Apostate One who possessed the Catholic faith and has rejected it entirely; also, one who apostasizes from Church obedience, or from the religious or clerical state.

Apostle (1) One "sent" or "commissioned." Primarily one of the twelve Apostles of Christ, namely, Saints Peter, John, James the son of Zebedee, Matthew, Jude, Thomas, Philip, Bartholomew, James the son of Alpheus, Andrew, Simon the Cananean, Mathias, later chosen to replace Judas, and later St. Paul. (2) The name often given to the first missionary to a country.

Apostles' Creed The prayer embodying the fundamental Christian teachings and a profession of belief in them; a liturgical prayer of the Catholic beliefs of faith. It is called Apostles' because it embodies a summary of Apostolic teachings. (Cf. Credo, Nicene Creed.)

Apostolic Delegate Papal representative sent to a country having no regular diplomatic relations with the Holy See. One having special delegated powers.

Apostolic Fathers Early Christian writers who wrote on doctrinal subjects and whose writings were not done later than the opening of the third century.

Apostolicity That one of the four marks of the Catholic Church by which it stems from the Apostles in its doctrine, authority, and organization.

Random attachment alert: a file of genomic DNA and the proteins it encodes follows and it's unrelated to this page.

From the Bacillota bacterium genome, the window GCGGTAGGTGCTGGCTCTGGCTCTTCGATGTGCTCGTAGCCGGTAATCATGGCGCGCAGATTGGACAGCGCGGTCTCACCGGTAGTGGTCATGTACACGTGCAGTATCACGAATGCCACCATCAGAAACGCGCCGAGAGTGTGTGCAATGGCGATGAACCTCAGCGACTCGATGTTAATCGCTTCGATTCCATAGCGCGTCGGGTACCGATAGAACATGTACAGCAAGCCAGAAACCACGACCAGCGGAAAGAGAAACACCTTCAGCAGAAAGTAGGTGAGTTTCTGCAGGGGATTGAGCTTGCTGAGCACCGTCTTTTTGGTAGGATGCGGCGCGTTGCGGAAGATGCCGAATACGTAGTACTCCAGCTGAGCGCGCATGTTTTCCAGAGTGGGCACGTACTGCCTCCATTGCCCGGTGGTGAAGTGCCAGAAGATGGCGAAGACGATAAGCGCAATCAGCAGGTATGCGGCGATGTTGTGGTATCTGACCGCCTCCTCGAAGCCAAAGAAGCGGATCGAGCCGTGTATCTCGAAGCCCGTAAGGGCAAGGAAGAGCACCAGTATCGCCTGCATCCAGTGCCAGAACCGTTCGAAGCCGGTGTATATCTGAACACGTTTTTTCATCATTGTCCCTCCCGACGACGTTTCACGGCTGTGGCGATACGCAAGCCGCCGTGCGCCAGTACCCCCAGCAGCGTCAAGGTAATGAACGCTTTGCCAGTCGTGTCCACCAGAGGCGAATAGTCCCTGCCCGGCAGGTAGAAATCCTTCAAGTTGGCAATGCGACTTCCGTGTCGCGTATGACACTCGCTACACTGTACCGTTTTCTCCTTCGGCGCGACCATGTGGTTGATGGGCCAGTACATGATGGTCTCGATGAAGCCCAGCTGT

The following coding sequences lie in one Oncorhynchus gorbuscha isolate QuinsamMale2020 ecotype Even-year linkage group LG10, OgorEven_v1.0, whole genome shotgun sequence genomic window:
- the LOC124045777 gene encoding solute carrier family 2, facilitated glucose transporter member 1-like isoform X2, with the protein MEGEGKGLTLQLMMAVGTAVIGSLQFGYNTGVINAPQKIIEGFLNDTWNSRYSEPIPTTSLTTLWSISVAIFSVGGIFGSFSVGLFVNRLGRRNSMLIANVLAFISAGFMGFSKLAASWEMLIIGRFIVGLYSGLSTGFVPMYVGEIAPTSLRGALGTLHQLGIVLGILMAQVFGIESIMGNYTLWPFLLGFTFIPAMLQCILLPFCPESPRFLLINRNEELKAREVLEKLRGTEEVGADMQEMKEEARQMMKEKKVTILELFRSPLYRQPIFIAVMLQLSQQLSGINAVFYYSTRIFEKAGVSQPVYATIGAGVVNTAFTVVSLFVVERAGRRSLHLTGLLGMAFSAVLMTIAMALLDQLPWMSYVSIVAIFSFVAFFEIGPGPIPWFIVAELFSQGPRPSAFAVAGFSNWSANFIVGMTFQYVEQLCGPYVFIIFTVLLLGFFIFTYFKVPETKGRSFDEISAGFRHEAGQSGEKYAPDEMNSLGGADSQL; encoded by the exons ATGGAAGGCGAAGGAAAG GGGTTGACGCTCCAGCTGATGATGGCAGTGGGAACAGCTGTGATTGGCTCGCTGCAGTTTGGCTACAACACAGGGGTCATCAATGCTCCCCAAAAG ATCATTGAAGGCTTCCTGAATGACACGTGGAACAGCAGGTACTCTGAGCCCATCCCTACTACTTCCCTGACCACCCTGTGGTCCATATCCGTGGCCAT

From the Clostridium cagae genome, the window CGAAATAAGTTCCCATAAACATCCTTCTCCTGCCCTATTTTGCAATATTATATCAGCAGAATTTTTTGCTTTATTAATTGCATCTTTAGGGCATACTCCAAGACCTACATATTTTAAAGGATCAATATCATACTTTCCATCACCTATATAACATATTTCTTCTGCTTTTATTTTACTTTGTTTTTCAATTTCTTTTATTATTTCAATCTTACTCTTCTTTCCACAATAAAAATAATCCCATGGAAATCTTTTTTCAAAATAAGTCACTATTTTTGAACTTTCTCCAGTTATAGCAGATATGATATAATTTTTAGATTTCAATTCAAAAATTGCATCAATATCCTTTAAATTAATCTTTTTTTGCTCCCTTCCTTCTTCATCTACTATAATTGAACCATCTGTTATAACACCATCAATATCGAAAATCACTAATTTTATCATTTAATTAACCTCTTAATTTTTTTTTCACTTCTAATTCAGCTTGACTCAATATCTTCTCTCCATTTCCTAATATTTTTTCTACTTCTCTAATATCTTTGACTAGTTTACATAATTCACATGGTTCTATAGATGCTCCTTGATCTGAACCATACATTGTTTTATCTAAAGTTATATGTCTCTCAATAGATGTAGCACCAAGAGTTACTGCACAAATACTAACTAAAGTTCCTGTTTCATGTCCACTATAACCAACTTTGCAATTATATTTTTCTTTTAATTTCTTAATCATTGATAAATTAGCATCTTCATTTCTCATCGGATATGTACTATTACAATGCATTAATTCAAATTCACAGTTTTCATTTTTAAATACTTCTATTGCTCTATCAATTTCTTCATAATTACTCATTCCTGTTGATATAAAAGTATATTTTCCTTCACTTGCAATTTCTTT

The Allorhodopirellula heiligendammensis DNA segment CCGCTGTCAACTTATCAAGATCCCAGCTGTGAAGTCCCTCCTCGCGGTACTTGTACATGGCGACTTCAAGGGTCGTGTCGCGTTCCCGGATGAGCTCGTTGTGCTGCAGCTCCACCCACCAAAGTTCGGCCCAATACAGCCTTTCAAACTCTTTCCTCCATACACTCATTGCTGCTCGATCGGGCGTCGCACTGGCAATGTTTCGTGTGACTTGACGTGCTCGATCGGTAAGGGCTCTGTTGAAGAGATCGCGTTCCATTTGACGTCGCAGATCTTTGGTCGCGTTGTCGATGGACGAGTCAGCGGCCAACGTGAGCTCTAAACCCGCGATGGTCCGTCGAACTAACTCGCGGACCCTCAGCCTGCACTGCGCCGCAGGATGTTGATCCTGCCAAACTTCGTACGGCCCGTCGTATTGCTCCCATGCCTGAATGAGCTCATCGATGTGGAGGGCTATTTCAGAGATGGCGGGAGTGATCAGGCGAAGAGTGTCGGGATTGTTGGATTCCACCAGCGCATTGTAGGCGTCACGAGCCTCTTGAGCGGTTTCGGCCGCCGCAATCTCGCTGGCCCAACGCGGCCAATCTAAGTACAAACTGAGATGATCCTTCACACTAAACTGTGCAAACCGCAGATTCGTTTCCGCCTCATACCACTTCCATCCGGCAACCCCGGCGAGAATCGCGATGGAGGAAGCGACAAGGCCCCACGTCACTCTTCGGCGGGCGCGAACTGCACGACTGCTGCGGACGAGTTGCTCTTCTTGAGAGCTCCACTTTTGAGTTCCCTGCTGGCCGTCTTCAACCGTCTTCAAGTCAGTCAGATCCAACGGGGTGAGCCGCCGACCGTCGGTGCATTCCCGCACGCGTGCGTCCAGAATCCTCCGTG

Apparel A panel of embroidery stitched on the upper center part of the amice and on the cuffs and hem of the alb.

 Approbation Judgment by a prelate of a priest, declaring him qualified by authorizing him to exercise some sacred ministry. The grant of faculties by a bishop to an ordained cleric.

Apse The sanctuary end of a church building, especially those of Romanesque or Gothic architecture; originally, the semicircular termination of the church, but later the shape became varied according to the general design of the building. In a basilica, that rounded or vaulted section in which are placed the bishop's throne and seats for the clergy, and in front of which the altar stands.

Archangel One of the nine choirs of Angels.

Archbishop The bishop of an archdiocese who has limited authority over the other bishops of his province. As head of an ecclesiastical province the archbishop is called the metropolitan, the other bishops are called suffragans. The title archbishop is sometimes given honoris causa to the bishop of an archdiocese which has no suffragan sees.